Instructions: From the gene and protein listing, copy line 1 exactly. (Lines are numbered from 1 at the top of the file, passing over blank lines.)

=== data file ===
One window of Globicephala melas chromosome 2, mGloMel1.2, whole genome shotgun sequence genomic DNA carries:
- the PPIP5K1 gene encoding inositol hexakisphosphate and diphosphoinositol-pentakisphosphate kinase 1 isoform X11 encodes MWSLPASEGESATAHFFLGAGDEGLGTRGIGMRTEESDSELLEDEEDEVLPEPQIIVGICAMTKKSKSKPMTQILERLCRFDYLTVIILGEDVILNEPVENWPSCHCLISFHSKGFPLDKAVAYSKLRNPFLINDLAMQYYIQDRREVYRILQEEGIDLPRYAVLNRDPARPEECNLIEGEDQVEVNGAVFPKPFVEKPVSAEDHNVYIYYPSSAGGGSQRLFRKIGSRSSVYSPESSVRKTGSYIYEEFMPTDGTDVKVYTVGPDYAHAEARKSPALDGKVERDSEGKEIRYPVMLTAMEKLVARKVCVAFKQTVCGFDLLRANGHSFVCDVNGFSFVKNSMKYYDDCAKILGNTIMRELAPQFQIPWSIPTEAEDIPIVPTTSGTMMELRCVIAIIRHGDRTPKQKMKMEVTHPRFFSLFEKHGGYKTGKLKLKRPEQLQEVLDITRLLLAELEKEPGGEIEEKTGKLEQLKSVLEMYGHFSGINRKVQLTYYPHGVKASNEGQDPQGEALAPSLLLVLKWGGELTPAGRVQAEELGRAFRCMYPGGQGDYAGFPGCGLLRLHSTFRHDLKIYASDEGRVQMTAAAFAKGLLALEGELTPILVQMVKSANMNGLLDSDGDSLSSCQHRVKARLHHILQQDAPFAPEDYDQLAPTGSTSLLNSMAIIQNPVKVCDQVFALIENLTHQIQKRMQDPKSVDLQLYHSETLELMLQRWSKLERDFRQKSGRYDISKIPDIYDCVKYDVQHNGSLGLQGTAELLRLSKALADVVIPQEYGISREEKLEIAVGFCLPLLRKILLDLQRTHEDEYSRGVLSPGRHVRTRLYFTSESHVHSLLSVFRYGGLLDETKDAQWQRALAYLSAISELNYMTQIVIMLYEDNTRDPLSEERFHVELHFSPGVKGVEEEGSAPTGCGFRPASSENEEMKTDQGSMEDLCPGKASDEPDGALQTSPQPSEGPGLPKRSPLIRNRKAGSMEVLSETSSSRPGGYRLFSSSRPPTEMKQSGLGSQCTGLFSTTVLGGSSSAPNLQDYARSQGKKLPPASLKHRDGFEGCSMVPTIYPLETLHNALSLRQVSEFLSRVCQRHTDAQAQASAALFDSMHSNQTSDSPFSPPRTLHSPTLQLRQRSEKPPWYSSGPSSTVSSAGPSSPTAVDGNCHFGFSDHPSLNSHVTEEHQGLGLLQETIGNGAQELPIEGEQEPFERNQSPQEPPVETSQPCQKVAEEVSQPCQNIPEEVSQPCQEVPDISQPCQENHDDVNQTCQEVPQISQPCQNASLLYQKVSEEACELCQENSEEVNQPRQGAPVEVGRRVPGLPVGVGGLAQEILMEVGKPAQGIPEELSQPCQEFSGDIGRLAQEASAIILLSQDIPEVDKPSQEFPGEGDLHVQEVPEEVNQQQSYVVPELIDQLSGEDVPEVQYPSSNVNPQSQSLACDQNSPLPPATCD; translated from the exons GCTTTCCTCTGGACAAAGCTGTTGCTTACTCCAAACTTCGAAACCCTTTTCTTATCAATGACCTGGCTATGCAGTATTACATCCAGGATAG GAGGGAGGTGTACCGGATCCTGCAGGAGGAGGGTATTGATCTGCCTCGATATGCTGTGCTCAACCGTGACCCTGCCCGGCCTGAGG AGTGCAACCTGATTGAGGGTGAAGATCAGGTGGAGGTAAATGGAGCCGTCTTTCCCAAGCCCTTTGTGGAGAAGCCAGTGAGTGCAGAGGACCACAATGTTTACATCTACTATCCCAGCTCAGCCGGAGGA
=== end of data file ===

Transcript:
One window of Globicephala melas chromosome 2, mGloMel1.2, whole genome shotgun sequence genomic DNA carries: